Allow the spirit and nature of this theme to guide your behaviors each week, each month and through-out the year. This year my theme word is JOY. I decided to capture this theme in an intention collage that I view each week.
Some of my clients love wearing their theme in a piece of jewelry as you find here:
And if this practice of allowing a theme to lead your actions instead of resolutions, you might like visiting
Edwards and One Little Word:

Living in the Question

Wouldn’t it be grand if any random question would generate awareness and responsibility? But, it won’t.

“…asking closed questions saves people from having to think. Asking open questions causes them to think for themselves.”Sir John Whitmore, Coaching for Performance

Most of us understand this concept. We agree that closed-ended questions can narrow answers down to binary responses such as: yes or no, black or white, good or bad, this or that, etc.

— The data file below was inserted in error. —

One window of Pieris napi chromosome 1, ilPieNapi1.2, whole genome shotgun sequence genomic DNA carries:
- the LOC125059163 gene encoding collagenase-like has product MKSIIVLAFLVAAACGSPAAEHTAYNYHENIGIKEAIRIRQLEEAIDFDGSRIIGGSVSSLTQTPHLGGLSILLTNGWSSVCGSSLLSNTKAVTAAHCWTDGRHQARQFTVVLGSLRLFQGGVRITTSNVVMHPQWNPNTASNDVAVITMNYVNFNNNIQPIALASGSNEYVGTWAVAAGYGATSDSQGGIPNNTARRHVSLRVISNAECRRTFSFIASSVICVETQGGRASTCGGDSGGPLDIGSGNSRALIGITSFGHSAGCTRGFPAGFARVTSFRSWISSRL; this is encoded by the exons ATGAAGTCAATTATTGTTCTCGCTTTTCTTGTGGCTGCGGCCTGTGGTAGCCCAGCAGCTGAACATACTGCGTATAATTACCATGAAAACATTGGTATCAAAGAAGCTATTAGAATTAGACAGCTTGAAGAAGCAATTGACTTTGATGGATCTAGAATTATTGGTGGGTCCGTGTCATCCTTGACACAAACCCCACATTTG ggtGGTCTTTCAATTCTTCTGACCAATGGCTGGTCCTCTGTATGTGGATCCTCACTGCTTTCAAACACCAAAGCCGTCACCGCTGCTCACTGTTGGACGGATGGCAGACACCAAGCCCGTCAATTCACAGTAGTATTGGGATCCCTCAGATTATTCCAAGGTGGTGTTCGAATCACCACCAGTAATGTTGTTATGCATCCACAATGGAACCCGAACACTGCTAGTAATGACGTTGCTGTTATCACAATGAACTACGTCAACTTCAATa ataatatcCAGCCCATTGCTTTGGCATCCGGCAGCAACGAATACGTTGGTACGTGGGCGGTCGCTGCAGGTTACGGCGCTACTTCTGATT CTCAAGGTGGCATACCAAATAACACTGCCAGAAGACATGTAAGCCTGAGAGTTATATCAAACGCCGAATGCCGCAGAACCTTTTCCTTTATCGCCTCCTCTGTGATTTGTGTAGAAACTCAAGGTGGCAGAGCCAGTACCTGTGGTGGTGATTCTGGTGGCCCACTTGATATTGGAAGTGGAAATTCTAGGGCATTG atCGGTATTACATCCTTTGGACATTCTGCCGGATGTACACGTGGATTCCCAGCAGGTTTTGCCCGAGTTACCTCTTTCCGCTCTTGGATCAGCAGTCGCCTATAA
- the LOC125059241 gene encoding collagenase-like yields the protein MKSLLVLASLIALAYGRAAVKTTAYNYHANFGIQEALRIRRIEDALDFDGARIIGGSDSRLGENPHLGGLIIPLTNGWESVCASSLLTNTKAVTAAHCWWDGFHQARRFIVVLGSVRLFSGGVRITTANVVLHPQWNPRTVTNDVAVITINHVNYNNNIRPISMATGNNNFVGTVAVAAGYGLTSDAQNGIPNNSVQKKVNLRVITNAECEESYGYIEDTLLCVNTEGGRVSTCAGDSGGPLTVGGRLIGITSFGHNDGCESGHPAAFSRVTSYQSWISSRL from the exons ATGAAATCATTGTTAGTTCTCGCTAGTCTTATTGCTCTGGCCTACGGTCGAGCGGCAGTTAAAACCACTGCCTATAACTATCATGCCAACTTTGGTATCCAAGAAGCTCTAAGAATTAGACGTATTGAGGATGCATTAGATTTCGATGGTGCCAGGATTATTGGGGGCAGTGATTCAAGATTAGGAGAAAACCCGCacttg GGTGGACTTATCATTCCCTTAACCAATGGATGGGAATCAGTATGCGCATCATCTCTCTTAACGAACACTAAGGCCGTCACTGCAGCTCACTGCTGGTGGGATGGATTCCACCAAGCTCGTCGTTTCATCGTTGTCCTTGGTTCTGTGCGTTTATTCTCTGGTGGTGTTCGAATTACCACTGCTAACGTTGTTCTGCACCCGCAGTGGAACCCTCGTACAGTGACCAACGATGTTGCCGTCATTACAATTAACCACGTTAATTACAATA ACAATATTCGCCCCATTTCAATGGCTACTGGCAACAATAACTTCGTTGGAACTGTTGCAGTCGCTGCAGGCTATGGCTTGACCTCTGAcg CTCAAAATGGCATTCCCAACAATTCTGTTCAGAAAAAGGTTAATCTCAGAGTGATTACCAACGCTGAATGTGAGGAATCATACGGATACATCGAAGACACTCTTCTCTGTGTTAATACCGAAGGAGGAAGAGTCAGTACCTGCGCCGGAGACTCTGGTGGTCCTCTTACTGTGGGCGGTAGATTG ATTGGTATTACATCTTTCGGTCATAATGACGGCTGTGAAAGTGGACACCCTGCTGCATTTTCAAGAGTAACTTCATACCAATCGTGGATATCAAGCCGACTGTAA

And we know that open-ended questions allow for thought-provoking answers.

However, a couple practicing Feldenkrais here in Salt Lake recently shared a post that opened my mind to a deeper layer of why the wise coach asks the skillful, open-ended question.

Let me share Rilke’s poem posted by Erin and Carl

Be patient toward all that is

unsolved in your heart,

Try to love the questions themselves,

like locked rooms and like

books that are written in a very foreign tongue.

Do not now seek the answers,

which cannot be given you

because you would not be able to live them.

And the point is

to live everything, live the

questions now.

Perhaps you will then gradually,

without noticing it,

Live along some distant day into the answer.

-Rainer Maria Rilke